Animals | August 25, 2021 7:38 AM | Hang Bona
Thousands of years ago, during the Ice Age, a variety of bizarre enormous carnivores inhabited the Earth.
However, new evidence challenges what scientists believed they understood about one of those creatures: a massive saber-toothed cat with long, serrated steak-knife fangs that may have coexisted with early modern humans.
Homotherium, often known as the scimitar cat, was a large predator that formerly roamed the Americas and Europe.
They appeared to have died out in Europe some 300,000 years ago, while North American scimitar cats (a different species) were still alive as recently as 11,000 years ago.
A recent study reveals that the cats lived in Europe for considerably longer than previously assumed and that the two species are more closely related than previously thought.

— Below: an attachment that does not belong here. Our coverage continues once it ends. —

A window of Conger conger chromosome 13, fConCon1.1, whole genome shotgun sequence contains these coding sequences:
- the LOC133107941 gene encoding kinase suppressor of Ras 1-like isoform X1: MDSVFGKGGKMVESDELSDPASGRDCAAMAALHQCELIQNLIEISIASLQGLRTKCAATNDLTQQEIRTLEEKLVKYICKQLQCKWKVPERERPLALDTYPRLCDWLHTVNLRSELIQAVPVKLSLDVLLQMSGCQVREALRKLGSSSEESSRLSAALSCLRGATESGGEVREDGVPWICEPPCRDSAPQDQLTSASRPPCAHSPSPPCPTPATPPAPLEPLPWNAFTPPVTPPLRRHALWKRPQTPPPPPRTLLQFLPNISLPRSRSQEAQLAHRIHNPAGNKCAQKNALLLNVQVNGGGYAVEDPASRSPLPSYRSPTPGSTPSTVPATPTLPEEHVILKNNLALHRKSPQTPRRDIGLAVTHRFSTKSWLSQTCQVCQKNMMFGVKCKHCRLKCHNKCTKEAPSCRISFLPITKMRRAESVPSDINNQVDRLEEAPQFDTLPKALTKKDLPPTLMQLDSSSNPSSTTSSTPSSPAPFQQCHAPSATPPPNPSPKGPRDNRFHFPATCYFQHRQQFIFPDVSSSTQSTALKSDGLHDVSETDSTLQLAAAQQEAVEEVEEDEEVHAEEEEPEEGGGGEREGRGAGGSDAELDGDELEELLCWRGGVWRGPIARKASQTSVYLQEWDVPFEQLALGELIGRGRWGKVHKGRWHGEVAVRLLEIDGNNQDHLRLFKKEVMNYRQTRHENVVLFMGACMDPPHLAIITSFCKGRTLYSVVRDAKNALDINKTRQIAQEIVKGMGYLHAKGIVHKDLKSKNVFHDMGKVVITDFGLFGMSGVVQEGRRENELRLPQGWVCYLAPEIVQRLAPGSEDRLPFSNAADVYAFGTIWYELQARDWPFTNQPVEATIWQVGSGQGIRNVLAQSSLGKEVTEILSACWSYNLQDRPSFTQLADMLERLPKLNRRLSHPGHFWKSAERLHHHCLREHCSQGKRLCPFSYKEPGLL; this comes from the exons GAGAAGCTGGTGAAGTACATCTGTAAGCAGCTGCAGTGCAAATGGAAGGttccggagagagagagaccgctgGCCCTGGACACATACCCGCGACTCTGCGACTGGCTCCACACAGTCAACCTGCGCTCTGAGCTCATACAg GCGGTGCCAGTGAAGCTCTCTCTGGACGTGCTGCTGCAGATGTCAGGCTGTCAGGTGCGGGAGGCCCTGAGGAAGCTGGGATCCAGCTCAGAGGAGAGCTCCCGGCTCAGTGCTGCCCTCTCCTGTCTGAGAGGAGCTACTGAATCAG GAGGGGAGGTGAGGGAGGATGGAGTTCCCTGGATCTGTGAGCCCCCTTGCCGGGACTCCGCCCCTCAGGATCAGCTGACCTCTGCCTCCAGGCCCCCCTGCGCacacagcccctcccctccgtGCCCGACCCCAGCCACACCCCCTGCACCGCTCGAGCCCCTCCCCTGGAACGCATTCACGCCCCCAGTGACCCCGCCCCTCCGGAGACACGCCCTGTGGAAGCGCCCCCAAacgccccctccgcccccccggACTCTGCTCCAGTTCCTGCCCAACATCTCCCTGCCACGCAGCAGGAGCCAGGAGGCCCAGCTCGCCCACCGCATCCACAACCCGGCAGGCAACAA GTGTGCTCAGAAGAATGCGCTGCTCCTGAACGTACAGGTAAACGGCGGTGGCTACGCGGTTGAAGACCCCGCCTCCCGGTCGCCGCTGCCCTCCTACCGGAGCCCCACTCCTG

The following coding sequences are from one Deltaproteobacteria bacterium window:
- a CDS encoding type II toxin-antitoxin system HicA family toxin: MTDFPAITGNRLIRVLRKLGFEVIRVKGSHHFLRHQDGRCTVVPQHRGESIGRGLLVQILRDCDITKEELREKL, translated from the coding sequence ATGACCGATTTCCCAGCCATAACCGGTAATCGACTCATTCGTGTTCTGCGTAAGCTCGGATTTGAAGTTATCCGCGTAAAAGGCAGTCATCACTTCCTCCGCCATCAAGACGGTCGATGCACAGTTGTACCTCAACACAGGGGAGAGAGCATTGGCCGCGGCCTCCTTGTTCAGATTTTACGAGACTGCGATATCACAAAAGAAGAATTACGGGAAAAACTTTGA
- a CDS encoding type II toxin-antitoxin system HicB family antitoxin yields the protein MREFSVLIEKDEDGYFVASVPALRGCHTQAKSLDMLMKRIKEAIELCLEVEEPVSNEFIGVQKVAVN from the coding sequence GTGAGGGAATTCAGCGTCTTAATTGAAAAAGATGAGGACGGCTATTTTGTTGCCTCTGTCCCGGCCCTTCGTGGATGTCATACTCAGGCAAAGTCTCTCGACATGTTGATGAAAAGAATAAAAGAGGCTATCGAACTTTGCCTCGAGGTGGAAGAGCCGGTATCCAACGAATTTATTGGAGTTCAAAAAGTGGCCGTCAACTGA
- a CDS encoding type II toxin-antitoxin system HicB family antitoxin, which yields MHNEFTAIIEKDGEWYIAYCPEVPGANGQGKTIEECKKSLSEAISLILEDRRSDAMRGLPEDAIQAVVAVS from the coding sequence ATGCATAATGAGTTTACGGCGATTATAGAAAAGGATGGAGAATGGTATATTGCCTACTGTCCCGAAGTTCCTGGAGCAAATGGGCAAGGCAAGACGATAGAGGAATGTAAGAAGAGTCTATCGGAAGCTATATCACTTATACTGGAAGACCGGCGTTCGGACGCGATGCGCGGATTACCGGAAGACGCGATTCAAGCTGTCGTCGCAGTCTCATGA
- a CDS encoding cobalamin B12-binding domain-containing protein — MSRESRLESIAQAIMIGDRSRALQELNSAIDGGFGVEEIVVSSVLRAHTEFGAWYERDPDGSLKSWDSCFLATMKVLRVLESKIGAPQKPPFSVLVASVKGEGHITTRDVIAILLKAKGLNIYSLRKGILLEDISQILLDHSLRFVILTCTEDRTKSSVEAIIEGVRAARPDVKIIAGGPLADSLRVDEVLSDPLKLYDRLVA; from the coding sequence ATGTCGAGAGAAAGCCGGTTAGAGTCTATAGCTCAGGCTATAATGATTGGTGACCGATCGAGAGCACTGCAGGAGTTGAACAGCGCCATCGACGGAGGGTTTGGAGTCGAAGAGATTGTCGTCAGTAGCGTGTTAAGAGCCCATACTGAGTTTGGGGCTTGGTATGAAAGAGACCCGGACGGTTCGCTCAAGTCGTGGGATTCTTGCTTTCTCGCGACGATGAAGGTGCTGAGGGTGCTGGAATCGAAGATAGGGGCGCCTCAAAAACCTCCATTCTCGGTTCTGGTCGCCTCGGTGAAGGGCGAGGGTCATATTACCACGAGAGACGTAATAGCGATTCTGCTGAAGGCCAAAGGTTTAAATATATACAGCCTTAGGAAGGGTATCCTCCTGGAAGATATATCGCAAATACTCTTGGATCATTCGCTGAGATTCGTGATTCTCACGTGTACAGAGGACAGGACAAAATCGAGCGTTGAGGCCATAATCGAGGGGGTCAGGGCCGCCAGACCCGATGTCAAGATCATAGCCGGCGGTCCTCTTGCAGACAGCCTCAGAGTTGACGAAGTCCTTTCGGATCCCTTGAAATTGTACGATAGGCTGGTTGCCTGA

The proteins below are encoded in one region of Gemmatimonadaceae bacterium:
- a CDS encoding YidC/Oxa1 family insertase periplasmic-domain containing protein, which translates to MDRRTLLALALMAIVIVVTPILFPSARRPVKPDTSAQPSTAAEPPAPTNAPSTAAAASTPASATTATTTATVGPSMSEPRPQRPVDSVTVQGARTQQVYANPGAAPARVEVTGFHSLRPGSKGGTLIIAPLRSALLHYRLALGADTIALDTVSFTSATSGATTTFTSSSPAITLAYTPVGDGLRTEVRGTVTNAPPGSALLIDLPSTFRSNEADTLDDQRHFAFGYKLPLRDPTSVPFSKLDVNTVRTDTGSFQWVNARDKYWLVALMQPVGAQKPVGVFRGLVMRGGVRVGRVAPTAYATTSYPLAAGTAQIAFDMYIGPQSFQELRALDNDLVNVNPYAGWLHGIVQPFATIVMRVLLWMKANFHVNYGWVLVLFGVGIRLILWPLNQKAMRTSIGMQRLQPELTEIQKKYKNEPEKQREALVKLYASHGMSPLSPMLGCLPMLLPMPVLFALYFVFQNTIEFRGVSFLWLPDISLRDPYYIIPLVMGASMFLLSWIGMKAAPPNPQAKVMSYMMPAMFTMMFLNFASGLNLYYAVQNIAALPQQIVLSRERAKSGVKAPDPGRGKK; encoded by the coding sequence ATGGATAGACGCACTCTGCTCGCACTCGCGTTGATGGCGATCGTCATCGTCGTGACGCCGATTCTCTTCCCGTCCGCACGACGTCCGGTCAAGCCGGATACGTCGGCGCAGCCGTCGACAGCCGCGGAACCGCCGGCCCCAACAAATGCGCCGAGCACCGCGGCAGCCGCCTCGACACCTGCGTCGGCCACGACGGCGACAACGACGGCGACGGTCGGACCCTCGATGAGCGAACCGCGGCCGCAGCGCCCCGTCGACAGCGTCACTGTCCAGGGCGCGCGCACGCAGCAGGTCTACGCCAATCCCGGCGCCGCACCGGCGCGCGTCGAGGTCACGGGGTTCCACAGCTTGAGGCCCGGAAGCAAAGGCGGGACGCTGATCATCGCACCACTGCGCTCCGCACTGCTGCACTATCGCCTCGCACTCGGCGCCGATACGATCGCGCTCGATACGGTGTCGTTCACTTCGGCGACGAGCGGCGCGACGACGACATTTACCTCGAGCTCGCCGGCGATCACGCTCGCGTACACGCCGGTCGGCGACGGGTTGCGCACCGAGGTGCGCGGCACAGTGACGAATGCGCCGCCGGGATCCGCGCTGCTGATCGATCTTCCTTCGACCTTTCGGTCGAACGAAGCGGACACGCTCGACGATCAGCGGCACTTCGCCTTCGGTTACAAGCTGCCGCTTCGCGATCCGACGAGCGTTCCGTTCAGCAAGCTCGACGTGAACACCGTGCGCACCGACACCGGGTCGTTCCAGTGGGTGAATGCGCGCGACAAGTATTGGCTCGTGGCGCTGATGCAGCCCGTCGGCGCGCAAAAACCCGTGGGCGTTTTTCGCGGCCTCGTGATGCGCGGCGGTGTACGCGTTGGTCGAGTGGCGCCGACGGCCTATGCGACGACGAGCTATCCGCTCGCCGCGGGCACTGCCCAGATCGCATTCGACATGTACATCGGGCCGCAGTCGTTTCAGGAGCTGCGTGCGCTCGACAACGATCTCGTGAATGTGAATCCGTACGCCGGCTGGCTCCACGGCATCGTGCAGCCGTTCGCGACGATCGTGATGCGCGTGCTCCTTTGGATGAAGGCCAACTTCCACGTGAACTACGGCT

Researchers matched mitochondrial DNA from a unique jaw bone fossil discovered in the North Sea 28,000 years ago with fossils of two other Homotherium from Yukon, Canada, and another saber-toothed cat known as the Smilodon populator.
The European scimitar cat discovered in the North Sea was found to be strikingly similar to those discovered in North America.
They’re so identical that they’re probably all from the same species.
The Smilodon fossil, on the other hand, differed significantly from the other three.
Despite sharing a common ancestor with all surviving cats, Smilodon and Homotherium split roughly 18 million years ago, according to experts.
Given the additional information about when Homotherium lived, it’s now more likely that they died out in the same way that other species of the time, such as the woolly mammoth, did: due to competition from contemporary humans, Thanks for like and share.
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